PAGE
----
The intravenous (IV) administration of medications and nutrition, including fluid replacements, chemotherapy and antibiotics.
Intermediate Care Facility (ICF)
A nursing home which provides health-related services to individuals who do not require the degree of care or treatment given in a hospital or skilled nursing facility, but who (because of their mental or physical condition) require care and services which are greater than custodial care and can only be provided in an institutional setting.
An independent non-profit group that accredits health care organizations and monitors quality of care provided.
A method to receive funds for life policy benefits before death or the term of the policy. The advantage is to receive cash for current needs, such as home health expenses. The disadvantage is that you will not receive the full face value of the policy. When you pass, the viatical company is the beneficiary of the policy. Many families are more interested in their loved one obtaining the best quality of life for the time they have left, rather than using the funds for themselves after the loved one is gone.
A set of instructions documenting a person’s wishes about medical care intended to sustain life. It is used if a patient becomes terminally ill, incapacitated, or unable to communicate or make decisions.
Long-Term Care Insurance
Insurance designed to pay for some or all of the costs of long-term care.
Long-Term Care Ombudsman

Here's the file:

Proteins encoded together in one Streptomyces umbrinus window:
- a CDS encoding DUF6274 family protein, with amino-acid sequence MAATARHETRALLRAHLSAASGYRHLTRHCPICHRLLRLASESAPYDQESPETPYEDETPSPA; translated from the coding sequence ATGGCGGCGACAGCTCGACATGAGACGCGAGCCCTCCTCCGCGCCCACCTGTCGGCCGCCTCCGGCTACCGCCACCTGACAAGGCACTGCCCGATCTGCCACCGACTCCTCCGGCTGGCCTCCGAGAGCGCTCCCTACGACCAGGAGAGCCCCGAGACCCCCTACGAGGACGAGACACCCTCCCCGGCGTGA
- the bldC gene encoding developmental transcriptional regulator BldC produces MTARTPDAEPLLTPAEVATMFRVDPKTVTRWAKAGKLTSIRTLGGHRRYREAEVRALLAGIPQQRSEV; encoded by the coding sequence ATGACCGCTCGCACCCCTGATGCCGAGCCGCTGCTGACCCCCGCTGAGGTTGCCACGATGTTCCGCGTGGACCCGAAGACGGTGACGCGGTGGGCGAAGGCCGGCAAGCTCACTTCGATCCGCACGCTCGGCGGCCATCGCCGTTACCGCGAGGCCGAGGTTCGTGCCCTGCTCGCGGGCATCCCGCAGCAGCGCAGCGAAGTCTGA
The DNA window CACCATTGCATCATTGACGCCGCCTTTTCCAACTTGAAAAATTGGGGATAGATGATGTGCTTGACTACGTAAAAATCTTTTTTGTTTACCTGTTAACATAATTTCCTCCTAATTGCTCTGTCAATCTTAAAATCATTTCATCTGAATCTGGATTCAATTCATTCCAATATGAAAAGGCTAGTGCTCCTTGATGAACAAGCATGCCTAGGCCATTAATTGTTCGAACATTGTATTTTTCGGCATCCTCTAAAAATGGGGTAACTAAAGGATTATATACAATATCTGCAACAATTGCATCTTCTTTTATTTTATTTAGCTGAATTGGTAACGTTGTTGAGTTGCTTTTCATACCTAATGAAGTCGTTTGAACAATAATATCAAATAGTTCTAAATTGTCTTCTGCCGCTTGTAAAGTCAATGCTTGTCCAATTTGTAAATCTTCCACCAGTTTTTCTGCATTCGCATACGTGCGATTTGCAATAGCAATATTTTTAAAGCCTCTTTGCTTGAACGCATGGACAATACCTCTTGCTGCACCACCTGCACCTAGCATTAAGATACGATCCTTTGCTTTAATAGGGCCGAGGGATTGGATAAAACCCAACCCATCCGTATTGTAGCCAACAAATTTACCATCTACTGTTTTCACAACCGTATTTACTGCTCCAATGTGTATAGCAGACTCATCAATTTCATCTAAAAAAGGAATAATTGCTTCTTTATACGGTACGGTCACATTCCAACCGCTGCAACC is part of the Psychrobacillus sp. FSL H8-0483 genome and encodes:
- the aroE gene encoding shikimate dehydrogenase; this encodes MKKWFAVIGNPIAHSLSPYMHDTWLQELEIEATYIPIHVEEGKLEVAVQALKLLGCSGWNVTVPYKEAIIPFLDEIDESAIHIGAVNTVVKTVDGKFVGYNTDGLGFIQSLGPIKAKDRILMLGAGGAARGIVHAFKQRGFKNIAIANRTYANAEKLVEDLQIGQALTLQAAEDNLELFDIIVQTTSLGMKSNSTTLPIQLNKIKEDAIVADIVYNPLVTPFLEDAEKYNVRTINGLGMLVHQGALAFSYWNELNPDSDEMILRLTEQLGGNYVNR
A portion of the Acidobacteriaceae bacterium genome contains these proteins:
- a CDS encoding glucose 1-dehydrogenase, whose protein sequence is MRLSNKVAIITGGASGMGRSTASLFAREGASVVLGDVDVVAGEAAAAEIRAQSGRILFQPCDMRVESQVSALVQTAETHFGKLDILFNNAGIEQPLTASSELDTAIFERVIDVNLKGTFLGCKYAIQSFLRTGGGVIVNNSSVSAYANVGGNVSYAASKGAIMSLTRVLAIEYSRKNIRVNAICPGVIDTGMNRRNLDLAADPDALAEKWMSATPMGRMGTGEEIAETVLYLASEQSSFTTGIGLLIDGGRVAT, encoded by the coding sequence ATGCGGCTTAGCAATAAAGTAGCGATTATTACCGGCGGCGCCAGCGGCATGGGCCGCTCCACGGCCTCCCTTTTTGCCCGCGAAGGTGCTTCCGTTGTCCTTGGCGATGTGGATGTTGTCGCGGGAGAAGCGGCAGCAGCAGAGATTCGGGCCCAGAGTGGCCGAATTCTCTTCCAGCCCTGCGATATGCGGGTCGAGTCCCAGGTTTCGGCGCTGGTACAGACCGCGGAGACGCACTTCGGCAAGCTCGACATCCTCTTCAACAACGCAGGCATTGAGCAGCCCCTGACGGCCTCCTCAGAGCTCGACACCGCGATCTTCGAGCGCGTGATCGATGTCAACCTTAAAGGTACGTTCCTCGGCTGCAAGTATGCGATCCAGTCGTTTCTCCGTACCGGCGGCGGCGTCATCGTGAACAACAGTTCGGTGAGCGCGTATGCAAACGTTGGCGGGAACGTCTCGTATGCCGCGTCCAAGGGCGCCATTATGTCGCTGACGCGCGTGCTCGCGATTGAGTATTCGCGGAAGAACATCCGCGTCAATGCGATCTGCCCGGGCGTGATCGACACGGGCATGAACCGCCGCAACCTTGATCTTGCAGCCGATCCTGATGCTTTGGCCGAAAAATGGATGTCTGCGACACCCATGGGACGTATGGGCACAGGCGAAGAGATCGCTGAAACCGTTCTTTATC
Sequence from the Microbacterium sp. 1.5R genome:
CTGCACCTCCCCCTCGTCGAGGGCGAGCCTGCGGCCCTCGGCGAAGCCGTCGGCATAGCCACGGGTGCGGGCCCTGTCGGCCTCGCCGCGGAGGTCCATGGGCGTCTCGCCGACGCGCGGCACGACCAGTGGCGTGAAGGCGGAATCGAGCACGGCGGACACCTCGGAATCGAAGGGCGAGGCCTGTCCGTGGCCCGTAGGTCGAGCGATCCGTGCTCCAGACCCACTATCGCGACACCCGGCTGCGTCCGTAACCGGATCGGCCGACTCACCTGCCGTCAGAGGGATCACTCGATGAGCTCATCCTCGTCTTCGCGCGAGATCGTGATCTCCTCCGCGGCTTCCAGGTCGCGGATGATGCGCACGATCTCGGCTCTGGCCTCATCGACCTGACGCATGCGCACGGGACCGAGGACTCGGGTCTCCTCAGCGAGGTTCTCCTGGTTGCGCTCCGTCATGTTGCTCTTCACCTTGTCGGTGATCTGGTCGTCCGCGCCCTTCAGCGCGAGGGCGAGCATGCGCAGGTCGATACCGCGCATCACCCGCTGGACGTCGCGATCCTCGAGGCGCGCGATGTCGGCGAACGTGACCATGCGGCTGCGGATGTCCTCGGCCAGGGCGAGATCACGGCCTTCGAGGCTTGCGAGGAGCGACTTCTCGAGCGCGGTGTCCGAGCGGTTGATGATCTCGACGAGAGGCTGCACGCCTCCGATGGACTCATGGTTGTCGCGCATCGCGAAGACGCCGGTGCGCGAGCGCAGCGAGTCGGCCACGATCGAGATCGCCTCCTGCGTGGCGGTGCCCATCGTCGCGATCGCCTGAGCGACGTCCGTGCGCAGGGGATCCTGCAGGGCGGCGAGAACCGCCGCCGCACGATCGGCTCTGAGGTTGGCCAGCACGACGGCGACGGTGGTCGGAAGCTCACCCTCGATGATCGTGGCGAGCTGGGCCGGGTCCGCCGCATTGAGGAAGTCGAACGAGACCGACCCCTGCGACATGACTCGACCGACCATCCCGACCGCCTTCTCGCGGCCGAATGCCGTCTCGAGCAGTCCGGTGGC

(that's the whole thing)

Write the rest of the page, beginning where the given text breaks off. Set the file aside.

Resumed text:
A state-certified advocate serving residents in nursing homes and Residential Care Facilities for the Elderly.
A service that provides home-delivered meals to elderly and disabled citizens without regard to income. It is funded through a combination of federal funds through Title IIIC of the Older Americans Act and state funds.
Medicaid (Medi-Cal in California)
A joint federal and state program that provides hospital expense and medical expense coverage to those with low-income (or very high medical bills relative to income and assets) and certain aged and disabled individuals.
A method insurers use to evaluate an individual’s personal health and potential claim risk when determining whether to issue a policy, and sometimes how much to charge as a premium.
A federal government program established under Title XVIII of the Social Security Act of 1965 to provide hospital expense and medical expense insurance to elderly and disabled persons. Benefits for nursing home and home health services are limited. More information at www.medicare.gov.